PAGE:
Game #85 vs. Milwaukee
PNC Park | 12:35 | Gorzelanny vs. Ben Sheets | Box
Don’t look now, but the Pirates are playing major-league baseball.
All along they’ve been playing in Major League Baseball, but the quality hasn’t necessarily been there. They’d pitch but not hit, or hit but not pitch, or hit and pitch but not field. Over the first three months of the season, rarely did the Pirates put together a complete effort.
It looks as if we’ve turned a corner, though, as the Bucs took three straight from the division leader and have won seven of their last 10. I don’t have dreams of October just yet, but I could get used to this winning. First .500, then the world.
Tom Gorzelanny threw seven strong innings, Adam LaRoche and Ryan Doumit hit home runs and Matt Capps earned his ninth save. Good pitching and timely hitting, it turns out, is the start of a recipe for success.
Much of the pre-game talk focused around the Pirates’ lineup. I like it, and it worked. Try it again tomorrow, skipper.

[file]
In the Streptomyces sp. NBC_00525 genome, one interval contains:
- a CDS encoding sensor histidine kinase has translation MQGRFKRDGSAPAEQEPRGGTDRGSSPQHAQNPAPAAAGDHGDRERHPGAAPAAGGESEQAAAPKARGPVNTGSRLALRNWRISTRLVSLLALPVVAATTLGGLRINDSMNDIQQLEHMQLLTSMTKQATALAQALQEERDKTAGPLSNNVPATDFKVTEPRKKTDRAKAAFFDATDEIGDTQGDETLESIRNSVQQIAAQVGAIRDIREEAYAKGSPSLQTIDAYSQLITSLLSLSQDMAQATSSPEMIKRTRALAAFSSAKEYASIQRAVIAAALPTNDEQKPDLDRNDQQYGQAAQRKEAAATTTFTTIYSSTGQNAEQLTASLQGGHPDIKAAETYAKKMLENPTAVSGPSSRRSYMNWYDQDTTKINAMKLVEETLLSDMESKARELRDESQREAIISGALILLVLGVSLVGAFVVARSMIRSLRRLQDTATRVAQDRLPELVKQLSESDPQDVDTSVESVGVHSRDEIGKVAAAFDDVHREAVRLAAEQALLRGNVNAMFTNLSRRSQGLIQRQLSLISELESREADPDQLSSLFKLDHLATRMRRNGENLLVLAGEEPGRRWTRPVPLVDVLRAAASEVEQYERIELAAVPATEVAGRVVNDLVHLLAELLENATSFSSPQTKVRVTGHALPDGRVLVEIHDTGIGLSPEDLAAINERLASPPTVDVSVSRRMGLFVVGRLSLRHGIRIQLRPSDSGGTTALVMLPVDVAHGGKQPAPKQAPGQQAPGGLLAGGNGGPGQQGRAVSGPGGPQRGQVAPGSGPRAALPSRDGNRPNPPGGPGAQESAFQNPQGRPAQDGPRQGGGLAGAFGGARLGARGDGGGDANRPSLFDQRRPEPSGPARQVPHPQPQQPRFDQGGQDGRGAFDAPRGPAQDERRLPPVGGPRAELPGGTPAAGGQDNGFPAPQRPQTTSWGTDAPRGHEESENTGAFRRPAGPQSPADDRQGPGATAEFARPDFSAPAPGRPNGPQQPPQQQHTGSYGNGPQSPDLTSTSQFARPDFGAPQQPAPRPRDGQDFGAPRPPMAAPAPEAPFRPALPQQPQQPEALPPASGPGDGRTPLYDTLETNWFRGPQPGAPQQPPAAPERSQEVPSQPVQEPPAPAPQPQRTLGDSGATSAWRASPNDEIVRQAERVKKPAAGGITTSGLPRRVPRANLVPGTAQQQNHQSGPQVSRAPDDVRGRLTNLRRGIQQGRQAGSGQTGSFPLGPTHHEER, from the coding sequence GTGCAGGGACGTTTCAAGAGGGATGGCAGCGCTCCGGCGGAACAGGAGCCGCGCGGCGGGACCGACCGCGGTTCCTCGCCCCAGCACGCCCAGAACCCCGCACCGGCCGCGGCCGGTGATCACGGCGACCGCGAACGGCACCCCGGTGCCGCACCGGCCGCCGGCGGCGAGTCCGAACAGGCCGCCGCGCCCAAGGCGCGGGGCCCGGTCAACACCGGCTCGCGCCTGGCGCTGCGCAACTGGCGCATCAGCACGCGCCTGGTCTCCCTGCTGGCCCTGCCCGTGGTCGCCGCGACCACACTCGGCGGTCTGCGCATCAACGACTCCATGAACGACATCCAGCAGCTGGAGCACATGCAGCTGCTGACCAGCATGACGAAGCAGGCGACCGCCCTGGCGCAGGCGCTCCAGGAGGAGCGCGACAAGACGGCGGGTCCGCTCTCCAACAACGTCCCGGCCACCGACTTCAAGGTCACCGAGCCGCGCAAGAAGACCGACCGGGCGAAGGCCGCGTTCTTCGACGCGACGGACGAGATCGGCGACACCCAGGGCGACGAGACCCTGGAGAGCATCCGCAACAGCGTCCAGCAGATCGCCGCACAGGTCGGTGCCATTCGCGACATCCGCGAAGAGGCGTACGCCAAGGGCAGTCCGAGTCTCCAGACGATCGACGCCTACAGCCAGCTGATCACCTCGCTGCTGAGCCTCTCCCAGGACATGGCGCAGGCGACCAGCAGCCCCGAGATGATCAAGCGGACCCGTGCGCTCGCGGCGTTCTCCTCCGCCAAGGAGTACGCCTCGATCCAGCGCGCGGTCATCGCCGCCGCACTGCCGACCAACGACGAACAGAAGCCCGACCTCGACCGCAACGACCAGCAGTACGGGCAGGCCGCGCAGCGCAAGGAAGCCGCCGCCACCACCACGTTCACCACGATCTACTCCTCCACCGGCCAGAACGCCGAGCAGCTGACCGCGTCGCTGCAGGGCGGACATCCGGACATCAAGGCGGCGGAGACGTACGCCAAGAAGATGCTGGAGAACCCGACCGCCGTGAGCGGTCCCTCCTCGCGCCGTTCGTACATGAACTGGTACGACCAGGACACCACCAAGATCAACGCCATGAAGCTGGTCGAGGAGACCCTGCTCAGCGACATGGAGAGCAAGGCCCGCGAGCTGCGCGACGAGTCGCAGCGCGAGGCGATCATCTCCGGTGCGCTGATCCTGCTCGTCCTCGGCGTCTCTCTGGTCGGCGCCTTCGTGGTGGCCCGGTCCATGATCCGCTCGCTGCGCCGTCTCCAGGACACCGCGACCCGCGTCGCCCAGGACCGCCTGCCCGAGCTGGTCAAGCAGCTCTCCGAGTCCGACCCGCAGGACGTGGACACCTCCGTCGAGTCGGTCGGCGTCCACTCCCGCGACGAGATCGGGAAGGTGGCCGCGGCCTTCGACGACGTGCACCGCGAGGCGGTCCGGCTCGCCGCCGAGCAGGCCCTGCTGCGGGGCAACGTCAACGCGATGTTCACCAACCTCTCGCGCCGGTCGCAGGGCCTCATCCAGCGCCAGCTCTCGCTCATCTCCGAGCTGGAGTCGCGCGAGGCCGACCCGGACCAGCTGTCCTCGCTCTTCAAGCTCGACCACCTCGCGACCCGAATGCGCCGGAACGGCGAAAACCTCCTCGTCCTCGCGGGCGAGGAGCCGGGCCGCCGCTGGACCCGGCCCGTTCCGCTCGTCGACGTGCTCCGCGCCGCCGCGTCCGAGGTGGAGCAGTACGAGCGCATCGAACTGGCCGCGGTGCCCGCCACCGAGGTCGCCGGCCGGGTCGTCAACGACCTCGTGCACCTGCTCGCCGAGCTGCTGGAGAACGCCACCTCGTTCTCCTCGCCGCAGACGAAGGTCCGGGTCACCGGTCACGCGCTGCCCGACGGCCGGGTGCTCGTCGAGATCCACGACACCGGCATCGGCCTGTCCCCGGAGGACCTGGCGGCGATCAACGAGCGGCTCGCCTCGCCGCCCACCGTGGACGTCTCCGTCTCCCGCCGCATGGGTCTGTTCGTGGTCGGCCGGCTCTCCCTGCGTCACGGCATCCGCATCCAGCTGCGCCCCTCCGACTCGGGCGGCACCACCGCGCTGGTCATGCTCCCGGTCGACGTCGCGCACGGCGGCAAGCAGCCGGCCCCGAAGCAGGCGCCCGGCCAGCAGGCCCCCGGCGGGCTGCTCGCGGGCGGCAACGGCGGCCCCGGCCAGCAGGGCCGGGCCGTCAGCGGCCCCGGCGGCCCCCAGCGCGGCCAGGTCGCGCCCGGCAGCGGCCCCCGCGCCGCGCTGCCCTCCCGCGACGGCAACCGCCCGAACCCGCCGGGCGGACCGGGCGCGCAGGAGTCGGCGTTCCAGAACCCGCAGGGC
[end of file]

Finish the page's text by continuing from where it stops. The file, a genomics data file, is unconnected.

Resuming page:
This afternoon’s start was delayed nearly two and a half hours due to a passing thunderstorm. Paid attendance was announced at just north of 15,000—not bad for a rainy businessman’s special, but not exactly sparkling when you consider the caliber of the pitching matchup.
The rain’s coming down hard outside my window, so it’s tough to say whether this one will get off as scheduled. Weather.com says that scattered thunderstorms are in the forecast, with the probability of precipitation set at 40 percent.
The lineups are posted at MLB.com. Nasty Nate’s leading off, but the remainder of the order may come as a bit of a surprise. Freddy was shifted up to the second slot, followed by LaRoche, Nady, Doumit, Bay, Bautista, Wilson and Gorzelanny.
Jose is 5 for his last 29 and hasn’t recorded a multi-hit game since July 17 against the White Sox. He batted lead-off in that one, and for part of the West Coast roadtrip following, but then he cooled off considerably prompting Tracy to bump him to second. Perhaps dropping him in the order even further will take some pressure off.
Batting seventh this year, Jose is putting up a .321/.367/.429 line. His OPS as a lead-off hitter is .906, boosted by an on-base percentage of .392. He seems to be more patient at the top of the lineup, which leads to more walks and more power—he tees off on mistakes rather than swinging earlier in the count.